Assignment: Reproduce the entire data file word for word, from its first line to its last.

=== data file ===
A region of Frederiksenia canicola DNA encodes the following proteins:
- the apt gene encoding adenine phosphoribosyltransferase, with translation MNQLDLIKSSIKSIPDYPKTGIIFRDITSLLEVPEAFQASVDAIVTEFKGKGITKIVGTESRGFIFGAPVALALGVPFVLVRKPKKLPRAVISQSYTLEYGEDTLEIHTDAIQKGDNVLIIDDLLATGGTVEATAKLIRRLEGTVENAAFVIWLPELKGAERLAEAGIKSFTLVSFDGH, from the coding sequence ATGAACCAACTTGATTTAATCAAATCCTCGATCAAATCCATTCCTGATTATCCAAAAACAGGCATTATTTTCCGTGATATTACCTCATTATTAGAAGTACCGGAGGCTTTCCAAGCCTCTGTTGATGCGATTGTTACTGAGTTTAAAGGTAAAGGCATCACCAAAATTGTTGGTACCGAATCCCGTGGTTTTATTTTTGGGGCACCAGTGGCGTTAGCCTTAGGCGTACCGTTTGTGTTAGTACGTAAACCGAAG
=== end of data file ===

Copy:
A region of Frederiksenia canicola DNA encodes the following proteins:
- the apt gene encoding adenine phosphoribosyltransferase, with translation MNQLDLIKSSIKSIPDYPKTGIIFRDITSLLEVPEAFQASVDAIVTEFKGKGITKIVGTESRGFIFGAPVALALGVPFVLVRKPKKLPRAVISQSYTLEYGEDTLEIHTDAIQKGDNVLIIDDLLATGGTVEATAKLIRRLEGTVENAAFVIWLPELKGAERLAEAGIKSFTLVSFDGH, from the coding sequence ATGAACCAACTTGATTTAATCAAATCCTCGATCAAATCCATTCCTGATTATCCAAAAACAGGCATTATTTTCCGTGATATTACCTCATTATTAGAAGTACCGGAGGCTTTCCAAGCCTCTGTTGATGCGATTGTTACTGAGTTTAAAGGTAAAGGCATCACCAAAATTGTTGGTACCGAATCCCGTGGTTTTATTTTTGGGGCACCAGTGGCGTTAGCCTTAGGCGTACCGTTTGTGTTAGTACGTAAACCGAAG